Marking 200 years since their arrival in Sri Lanka from southern India, to work in the British-run plantations, members of the island nation’s historically marginalised Malaiyaha [hill country] Tamil community have sought greater recognition, political rights, and improved living and working conditions.
“Design, resource, and implement a 10-year development plan that is explicitly based on the principle of affirmative action in response to the decades of structural exclusion that has resulted in poor human development indices of Malaiyaha Tamil community when compared with all other communities,” a key demand read, in a declaration released after a recent three-day public event held in the central Nuwara Eliya city.
The development plan must aim to reduce poverty, provide land and housing, enhance public health and education access, while ensuring labour rights, including a fair living wage and legal protection, the declaration said. Further, it asked the Sri Lankan government to recognise the Malaiyaha Tamils as a community with “a distinct identity and as equal citizens”, and ensure appropriate political power sharing and proportional system of electoral arrangements.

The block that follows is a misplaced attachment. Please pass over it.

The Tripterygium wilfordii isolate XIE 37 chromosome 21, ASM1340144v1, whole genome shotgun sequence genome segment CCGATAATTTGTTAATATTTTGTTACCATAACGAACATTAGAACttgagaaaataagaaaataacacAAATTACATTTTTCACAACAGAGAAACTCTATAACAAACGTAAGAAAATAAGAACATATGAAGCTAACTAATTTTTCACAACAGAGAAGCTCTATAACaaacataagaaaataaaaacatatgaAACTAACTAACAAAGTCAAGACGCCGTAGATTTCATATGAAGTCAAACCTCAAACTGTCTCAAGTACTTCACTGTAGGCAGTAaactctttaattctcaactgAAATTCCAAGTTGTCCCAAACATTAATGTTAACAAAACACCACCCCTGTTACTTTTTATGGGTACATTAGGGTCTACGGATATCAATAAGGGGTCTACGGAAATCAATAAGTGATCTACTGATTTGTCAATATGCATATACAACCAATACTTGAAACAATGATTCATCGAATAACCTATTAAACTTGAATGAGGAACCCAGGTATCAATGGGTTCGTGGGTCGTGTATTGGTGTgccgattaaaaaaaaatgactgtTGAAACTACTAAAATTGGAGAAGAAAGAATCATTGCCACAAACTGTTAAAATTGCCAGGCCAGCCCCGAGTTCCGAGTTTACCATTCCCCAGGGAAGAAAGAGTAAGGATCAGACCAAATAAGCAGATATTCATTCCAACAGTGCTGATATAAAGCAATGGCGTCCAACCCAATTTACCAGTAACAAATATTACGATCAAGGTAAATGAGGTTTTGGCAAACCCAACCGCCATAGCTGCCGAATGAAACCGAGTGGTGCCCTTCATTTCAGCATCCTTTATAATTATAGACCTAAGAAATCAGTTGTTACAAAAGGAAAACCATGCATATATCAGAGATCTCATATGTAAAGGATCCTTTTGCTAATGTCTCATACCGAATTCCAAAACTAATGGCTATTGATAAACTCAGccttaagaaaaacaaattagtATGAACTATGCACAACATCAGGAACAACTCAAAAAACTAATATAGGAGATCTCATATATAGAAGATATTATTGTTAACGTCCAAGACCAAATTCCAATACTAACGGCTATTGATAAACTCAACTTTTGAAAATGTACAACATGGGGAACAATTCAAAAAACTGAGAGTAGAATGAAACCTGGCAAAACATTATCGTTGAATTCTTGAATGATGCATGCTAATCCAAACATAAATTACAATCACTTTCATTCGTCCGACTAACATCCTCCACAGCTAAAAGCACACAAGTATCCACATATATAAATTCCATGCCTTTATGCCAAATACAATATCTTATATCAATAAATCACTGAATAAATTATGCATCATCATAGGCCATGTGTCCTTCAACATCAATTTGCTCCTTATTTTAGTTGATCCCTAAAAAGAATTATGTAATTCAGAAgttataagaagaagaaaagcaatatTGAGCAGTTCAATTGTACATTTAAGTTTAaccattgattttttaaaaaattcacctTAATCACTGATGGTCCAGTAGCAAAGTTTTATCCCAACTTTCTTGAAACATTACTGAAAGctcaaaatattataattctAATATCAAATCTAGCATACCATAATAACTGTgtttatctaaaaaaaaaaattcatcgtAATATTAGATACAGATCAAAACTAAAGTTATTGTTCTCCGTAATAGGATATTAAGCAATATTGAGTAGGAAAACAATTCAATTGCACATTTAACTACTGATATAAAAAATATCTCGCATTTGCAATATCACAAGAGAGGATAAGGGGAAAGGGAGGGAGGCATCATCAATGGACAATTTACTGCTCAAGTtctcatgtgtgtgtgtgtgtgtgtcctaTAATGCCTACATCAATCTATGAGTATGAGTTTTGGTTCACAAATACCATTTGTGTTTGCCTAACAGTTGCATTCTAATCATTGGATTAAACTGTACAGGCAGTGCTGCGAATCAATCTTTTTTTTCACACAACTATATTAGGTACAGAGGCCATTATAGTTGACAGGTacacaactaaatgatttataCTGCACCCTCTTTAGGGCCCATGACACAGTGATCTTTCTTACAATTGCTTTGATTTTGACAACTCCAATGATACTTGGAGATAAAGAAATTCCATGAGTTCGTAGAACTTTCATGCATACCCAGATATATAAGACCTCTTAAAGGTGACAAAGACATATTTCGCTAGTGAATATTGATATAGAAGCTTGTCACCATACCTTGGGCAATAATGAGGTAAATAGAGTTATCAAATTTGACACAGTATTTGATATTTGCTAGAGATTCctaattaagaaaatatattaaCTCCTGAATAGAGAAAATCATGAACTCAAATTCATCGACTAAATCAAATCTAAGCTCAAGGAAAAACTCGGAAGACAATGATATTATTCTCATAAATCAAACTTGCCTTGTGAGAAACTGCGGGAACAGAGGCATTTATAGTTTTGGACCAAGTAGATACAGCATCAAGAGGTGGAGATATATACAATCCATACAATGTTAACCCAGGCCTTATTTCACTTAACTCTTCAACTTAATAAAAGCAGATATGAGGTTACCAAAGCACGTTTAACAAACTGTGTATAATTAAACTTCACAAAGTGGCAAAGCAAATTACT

Organised by the Institute of Social Development, an NGO working on addressing challenges facing the Malaiyaha Tamils, the event sought to highlight the centuries-long struggle of the much-neglected community, while demanding long-pending solutions to their enduring problems. From being deprived of their citizenship in 1948 — the struggle for citizenship continued until 2003 — to being subjected to discrimination and exploitation, Sri Lanka’s Malaiyaha Tamil community has been enduring incessant injustices.
Around 1.5 lakh people from the million-strong community currently work in tea and rubber estates, bringing in crucial foreign exchange to Sri Lanka. A majority works outside the plantation ecosystem, including as professionals across sectors.
The estate-bound families, living in the Central, Southern and Uva provinces, are among Sri Lanka’s poorest, with some still residing in colonial-era line rooms, without basic amenities. India committed financial assistance to build 14,000 houses in the estate areas, but the slow pace of the project has come under frequent criticism.
The financial crisis that shook Sri Lanka last year has further compounded Malaiyaha Tamils’ economic distress, pushing more than half the population living in estate areas into acute poverty, a recent World Bank report noted.
Along with Sri Lankan legislators, scholars, workers, artistes and activists from the Malaiayah Tamil community, popular Tamil rapper Arivu, of ‘Enjoy Enjaami fame’ participated and performed at last weekend’s event.
In the declaration released, the community resolved to foster the linkages and solidarity between Malaiyaha Tamils living in different parts of Sri Lanka and those that have migrated to India.